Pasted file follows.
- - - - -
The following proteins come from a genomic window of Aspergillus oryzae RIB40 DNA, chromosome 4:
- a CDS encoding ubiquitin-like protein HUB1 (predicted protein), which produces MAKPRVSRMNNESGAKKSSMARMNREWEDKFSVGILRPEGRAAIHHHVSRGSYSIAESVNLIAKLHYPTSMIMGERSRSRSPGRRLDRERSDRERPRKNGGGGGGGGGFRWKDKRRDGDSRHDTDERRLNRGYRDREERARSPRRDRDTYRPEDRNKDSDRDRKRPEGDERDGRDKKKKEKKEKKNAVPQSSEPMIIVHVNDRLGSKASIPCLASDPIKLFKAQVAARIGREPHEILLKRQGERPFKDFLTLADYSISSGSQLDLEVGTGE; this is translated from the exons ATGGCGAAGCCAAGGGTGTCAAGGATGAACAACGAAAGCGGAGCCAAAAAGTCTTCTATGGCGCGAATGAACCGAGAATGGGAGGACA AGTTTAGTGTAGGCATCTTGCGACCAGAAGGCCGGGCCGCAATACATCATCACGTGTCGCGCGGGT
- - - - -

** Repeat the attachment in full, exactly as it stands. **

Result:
The following proteins come from a genomic window of Aspergillus oryzae RIB40 DNA, chromosome 4:
- a CDS encoding ubiquitin-like protein HUB1 (predicted protein), which produces MAKPRVSRMNNESGAKKSSMARMNREWEDKFSVGILRPEGRAAIHHHVSRGSYSIAESVNLIAKLHYPTSMIMGERSRSRSPGRRLDRERSDRERPRKNGGGGGGGGGFRWKDKRRDGDSRHDTDERRLNRGYRDREERARSPRRDRDTYRPEDRNKDSDRDRKRPEGDERDGRDKKKKEKKEKKNAVPQSSEPMIIVHVNDRLGSKASIPCLASDPIKLFKAQVAARIGREPHEILLKRQGERPFKDFLTLADYSISSGSQLDLEVGTGE; this is translated from the exons ATGGCGAAGCCAAGGGTGTCAAGGATGAACAACGAAAGCGGAGCCAAAAAGTCTTCTATGGCGCGAATGAACCGAGAATGGGAGGACA AGTTTAGTGTAGGCATCTTGCGACCAGAAGGCCGGGCCGCAATACATCATCACGTGTCGCGCGGGT